Posted: Tuesday, December 27, 2016 2:50 pm
Relatively low household incomes and a shrinking population have left Penticton near the bottom of BC Business magazine’s annual ranking of the best cities in the province in which to work.
Penticton was listed at 34th among 36 cities of at least 10,000 people, down from 29th last year. It outranked only Port Alberni (35) and Powel River (36), but fared much worse than Okanagan rivals Kelowna (4) and Vernon (22).
Atop the list was Squamish, which scored highly on average household income and population growth, followed by Fort St. John and Dawson Creek, both of which polled well on average income and income growth, despite high unemployment rates.
Dragging down Penticton’s rating was a 2.25 per cent decrease in five-year population growth, which was the worst among the 36 contenders, and an average annual household income of $80,678 that ranked fourth worst.
Those factors were offset by an average annual shelter cost of $18,204, which placed Penticton 11th overall, and a 20 per cent spike in five-year income growth that was fifth best.
Mayor Andrew Jakubeit described the rankings as “subjective.”
“Fort St. John and Dawson Creek were Nos. 2 and 3 on the list, but most people wouldn’t compare those places to the paradise we have here in terms of lifestyle or beauty. After all, you still need to live where you work,” he said in a statement.
Jakubeit was pleased to see Penticton was competitive in categories that compared cost of shelter and income growth, but, “I think to have a negative (population) growth rate hurt our rankings as people generally associate more opportunities in cities that are growing.”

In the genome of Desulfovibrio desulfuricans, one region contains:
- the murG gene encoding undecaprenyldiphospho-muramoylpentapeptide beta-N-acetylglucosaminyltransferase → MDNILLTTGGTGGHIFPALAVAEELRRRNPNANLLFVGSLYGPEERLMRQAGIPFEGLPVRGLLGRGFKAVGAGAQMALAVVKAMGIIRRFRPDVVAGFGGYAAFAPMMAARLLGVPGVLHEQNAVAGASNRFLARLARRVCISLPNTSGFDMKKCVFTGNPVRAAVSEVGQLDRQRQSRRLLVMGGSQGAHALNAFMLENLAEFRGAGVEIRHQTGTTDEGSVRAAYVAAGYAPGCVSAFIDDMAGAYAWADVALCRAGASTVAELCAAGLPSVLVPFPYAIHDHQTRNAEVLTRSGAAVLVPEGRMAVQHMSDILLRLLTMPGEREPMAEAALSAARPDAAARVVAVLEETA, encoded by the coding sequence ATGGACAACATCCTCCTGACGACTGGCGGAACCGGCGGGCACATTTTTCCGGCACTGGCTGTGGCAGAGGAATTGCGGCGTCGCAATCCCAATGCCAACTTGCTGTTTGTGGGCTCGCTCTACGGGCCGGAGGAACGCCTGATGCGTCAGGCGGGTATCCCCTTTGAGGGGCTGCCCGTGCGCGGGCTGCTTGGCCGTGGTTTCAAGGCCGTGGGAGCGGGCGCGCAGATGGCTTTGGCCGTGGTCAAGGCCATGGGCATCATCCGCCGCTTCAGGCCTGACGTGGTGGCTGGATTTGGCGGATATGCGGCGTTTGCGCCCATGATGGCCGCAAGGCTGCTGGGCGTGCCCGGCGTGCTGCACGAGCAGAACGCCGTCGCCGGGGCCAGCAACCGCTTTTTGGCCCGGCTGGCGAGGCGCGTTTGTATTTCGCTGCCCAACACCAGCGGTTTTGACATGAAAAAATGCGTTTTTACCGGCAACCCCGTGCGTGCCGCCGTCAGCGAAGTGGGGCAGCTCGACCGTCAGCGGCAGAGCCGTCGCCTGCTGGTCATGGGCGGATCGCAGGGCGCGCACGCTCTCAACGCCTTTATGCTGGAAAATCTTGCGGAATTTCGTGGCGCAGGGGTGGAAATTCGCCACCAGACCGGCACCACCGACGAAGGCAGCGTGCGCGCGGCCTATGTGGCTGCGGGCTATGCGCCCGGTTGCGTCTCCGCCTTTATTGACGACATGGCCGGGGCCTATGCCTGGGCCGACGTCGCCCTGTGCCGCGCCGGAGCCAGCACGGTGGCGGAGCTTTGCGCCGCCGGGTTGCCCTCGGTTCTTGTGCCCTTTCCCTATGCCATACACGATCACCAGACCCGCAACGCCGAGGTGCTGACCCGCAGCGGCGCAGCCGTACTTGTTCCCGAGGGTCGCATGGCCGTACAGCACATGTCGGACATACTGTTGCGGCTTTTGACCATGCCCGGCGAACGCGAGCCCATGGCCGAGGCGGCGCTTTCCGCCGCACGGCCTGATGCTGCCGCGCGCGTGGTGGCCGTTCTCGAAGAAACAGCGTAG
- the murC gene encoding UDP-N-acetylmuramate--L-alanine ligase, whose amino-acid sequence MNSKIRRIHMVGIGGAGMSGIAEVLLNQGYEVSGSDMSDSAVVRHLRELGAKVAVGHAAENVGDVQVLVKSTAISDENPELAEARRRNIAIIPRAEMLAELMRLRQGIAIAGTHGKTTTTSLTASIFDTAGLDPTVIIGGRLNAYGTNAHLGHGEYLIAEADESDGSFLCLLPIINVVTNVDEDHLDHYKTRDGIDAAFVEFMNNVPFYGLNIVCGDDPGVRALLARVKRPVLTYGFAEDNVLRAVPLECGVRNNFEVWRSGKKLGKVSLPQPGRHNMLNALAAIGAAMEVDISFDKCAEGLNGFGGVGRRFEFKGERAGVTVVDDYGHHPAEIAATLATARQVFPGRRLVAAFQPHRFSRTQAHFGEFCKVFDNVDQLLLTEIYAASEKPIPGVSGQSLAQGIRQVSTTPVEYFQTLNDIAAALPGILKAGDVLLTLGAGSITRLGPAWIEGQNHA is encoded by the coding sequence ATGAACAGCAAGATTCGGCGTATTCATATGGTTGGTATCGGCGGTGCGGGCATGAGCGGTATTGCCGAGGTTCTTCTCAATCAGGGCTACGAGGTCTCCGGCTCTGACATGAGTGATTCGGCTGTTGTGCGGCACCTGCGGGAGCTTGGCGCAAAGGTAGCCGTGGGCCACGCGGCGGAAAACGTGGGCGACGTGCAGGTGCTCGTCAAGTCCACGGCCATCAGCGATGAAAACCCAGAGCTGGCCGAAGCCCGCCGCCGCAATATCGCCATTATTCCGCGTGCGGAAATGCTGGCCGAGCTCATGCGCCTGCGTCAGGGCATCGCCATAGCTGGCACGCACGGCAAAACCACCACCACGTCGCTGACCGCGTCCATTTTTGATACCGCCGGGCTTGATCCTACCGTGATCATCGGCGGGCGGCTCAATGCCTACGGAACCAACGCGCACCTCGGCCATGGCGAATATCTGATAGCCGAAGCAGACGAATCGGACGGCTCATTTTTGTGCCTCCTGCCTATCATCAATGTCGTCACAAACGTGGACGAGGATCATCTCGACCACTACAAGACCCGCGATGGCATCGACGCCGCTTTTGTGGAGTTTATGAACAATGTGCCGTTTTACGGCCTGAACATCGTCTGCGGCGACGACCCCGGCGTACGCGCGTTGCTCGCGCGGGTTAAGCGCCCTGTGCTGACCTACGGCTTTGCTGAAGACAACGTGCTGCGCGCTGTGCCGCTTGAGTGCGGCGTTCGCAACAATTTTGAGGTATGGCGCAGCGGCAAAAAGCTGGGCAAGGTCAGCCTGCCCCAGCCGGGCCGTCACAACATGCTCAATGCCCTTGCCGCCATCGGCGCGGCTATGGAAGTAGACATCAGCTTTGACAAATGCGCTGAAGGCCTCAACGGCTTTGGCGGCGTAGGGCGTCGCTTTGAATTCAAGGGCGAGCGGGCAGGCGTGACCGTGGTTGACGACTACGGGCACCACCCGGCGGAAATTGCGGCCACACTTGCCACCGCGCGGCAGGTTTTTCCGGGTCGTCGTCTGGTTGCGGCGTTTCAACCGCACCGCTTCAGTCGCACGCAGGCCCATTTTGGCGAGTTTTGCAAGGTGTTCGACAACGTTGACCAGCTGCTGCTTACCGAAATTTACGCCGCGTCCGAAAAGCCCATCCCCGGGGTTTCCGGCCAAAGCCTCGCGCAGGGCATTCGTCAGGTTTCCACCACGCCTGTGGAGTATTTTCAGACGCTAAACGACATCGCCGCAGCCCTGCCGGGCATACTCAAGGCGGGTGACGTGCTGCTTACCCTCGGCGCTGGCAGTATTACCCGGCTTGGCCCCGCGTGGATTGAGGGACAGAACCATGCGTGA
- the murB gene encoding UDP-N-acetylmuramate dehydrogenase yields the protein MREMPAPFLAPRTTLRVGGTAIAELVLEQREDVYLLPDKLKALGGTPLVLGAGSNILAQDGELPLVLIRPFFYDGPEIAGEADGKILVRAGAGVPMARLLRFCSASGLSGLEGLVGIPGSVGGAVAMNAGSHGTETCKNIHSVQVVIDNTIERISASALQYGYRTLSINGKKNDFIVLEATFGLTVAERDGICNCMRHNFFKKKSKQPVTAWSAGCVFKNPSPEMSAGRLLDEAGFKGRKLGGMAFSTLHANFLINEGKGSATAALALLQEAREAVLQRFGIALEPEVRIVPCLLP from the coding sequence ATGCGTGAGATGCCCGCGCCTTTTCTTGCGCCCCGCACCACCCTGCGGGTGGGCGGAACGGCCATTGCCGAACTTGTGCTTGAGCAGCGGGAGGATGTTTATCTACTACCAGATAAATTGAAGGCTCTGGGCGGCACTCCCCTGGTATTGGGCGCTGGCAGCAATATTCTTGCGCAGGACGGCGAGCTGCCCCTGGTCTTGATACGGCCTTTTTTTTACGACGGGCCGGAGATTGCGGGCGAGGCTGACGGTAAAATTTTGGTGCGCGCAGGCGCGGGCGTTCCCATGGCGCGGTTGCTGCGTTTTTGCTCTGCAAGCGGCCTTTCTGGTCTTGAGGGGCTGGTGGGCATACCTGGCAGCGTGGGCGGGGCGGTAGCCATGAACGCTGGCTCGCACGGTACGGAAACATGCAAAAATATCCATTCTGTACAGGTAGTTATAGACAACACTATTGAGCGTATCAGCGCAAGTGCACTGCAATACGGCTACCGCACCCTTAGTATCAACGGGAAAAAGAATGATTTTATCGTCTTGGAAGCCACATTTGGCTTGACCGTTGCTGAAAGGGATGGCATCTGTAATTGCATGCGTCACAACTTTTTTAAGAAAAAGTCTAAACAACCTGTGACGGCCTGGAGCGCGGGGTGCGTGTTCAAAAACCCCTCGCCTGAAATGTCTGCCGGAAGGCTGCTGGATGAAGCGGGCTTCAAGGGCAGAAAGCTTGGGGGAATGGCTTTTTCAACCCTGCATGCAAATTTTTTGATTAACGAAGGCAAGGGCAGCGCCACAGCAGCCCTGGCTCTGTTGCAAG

He went on to note real estate sales are on a record pace – already over $1 billion this year across the entire South Okanagan – as is construction activity, the value of which sits at $195 million in 2016, up from $60 million a year ago. The city was also recently named the country’s fourth most entrepreneurial – down two spots from last year – by the Canadian Federation of Independent Business.
“So while rankings can be utilized in branding or marketing, it still comes down to one’s personal preference,” said Jakubeit, “and all we can do is try to create an environment where economic activity is welcomed, can flourish, and there is a healthy balance of live, work and play.”
The editor of BC Business also cautioned against reading too much into the numbers.
“As with most such rankings, designing the list is as much art as science: we struggle to find the right balance between factors such as household incomes, unemployment rates and shelter costs,” Matt O’Grady, who couldn’t be reached for comment Tuesday, wrote in a note to readers.
“Rankings are a great tool, but important life decisions like where to live and work are highly personal.”